WHAT SEEMS TRUE about money often turns out to be false. That brings me to the financial paradoxes I’ve come across during my investing journey. Here are my top 12:
- The more we try to trade our way to profits, the less likely we are to profit.
- The more boring an investment—think index funds—the more exciting the long-run performance will probably be.
- The more exciting an investment—name your latest Wall Street concoction, SPAC or anything crypto—the less exciting the long-term results typically are.
- The only certainty is uncertainty and the only constant is change. Today’s market decline will eventually become a bull market, and today’s market leaders, such as oil companies, will eventually yield once again to tech stocks.
- Big market trends play a huge role in our investment results, and yet trying to time macroeconomic cycles or guess which market sectors will outperform is a fool’s errand. Many big market rotations are set in motion by something wholly unanticipated, like a virus or a war.
- To be happy when wealthy, we also need to be happy with far less money. The fact is, above a relatively modest income level, no amount of extra money will change our level of happiness. More money might even make us miserable, as many lottery winners have discovered.
- The more we hate an investing trait—or any trait for that matter—the more likely it is that we’re resisting seeing that trait in ourselves. It’s what Carl Jung called the shadow—undesirable aspects of our personality that we hide from ourselves. Do you get irritated listening to people give unsolicited financial advice? There’s a good chance that you often give unsolicited financial advice but don’t like to admit it. For the record, I hate unsolicited financial advice and am never guilty of providing it.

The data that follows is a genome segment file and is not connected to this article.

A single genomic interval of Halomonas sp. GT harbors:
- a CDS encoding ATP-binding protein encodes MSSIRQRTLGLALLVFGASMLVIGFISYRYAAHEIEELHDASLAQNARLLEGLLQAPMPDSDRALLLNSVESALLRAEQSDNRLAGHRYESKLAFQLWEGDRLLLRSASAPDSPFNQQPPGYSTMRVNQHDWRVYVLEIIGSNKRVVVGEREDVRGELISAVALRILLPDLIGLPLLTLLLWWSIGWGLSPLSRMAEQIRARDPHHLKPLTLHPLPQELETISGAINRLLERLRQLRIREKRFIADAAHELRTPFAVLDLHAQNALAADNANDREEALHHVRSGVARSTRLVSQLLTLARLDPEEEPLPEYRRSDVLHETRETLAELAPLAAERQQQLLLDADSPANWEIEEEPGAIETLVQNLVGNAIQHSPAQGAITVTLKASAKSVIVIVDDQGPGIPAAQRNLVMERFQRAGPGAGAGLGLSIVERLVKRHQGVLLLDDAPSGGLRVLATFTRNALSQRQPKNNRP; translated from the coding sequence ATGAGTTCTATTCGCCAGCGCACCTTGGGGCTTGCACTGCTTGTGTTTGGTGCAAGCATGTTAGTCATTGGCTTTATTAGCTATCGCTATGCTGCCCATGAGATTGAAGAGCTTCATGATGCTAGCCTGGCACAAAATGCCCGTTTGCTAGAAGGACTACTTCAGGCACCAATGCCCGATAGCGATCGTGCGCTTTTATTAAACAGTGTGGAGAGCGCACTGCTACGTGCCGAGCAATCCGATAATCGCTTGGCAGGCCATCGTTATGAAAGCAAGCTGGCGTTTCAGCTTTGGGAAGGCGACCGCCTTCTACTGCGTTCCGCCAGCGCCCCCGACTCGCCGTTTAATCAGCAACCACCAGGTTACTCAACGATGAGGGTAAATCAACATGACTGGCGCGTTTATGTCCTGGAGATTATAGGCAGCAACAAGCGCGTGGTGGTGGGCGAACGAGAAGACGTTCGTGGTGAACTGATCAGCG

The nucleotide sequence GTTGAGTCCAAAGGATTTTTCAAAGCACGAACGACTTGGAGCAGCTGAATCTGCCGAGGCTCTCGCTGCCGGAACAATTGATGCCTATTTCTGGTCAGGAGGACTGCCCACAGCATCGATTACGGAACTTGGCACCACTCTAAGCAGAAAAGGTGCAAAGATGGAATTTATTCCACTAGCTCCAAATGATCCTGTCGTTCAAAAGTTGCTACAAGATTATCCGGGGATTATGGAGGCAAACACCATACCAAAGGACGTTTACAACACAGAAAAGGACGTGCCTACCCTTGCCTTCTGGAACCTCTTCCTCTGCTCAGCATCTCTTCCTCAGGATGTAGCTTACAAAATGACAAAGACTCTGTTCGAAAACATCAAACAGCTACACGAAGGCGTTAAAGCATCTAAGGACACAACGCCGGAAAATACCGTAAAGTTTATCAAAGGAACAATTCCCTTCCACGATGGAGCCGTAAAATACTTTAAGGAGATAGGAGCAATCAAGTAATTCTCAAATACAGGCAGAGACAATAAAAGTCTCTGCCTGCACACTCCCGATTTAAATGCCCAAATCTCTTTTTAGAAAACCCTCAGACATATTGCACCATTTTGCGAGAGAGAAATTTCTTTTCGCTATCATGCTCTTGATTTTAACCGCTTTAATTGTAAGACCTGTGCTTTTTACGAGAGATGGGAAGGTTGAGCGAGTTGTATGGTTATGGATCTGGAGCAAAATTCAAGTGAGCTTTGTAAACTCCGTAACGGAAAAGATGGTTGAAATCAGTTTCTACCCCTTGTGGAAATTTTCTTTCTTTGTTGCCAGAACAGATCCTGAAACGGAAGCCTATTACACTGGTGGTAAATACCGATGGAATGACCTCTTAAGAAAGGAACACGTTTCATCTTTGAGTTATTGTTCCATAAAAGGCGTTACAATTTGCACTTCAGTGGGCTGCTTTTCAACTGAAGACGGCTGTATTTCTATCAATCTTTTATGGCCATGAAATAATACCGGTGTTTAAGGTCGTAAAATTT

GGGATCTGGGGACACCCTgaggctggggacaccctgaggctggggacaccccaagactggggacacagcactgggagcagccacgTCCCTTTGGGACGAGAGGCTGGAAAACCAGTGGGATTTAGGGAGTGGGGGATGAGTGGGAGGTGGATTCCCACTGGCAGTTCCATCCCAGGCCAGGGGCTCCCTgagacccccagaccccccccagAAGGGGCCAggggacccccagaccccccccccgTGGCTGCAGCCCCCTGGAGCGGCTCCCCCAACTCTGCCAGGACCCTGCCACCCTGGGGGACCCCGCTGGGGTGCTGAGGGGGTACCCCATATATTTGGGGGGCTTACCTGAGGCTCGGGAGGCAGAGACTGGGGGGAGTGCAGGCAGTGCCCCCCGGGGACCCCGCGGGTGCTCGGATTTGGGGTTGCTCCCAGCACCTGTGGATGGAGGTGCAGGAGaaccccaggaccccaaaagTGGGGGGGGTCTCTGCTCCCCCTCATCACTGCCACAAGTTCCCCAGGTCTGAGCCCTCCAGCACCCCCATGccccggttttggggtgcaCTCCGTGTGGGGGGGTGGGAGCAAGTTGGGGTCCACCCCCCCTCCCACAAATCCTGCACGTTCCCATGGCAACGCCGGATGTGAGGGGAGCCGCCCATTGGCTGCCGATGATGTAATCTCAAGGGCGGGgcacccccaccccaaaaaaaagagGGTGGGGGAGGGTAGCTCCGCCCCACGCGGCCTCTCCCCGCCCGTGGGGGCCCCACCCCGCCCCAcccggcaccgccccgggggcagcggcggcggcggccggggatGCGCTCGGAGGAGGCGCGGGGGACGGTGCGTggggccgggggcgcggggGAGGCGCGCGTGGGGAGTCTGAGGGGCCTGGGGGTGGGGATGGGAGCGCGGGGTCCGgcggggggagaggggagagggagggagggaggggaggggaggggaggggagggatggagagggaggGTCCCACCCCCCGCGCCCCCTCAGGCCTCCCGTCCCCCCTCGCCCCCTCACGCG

- The more we learn about investing, the more we realize we don’t know anything. We should just buy index funds and instead spend our time worrying about stuff we can actually control.
- The more an investor is convinced he’s right, the more likely he is to be wrong. Short sellers, in particular, are likely to succumb to this mental trap. See Bill Ackman on Herbalife, or David Einhorn and Jim Chanos on Tesla.
- The more options we have, the less satisfied we’ll be with each one. This is the paradox of choice. Anyone who has spent hours “optimizing” his or her portfolio knows this all too well. Its close cousin is information overload, another frustration when investing.
- The more afraid we are of losing money, the more likely we are to take unwitting risks that lose us money. Sitting in cash seems wise during market selloffs. But the truth is, none of us can reliably time the market. Pull up any chart of the stock market over any period longer than a decade and you’ll see that the riskiest decision is sitting in cash, which gets destroyed by inflation.
- The more we think about our investments and look at our financial accounts, the more likely we are to damage our results by buying high because of greed and selling low because of fear. It can pay to look away.
I’ve come to appreciate these paradoxes not because I am wise. I’m not. Rather, I have come to appreciate them because I’ve made every single one of these mistakes—some of them on multiple occasions.
John Goodell is general counsel for the Texas Veterans Commission. He has spent much of his career advocating for military and veterans on tax, estate planning and retirement issues. His biggest passion is spending time with his wife and kids. Follow John on Twitter @HighGroundPlan and check out his earlier articles.
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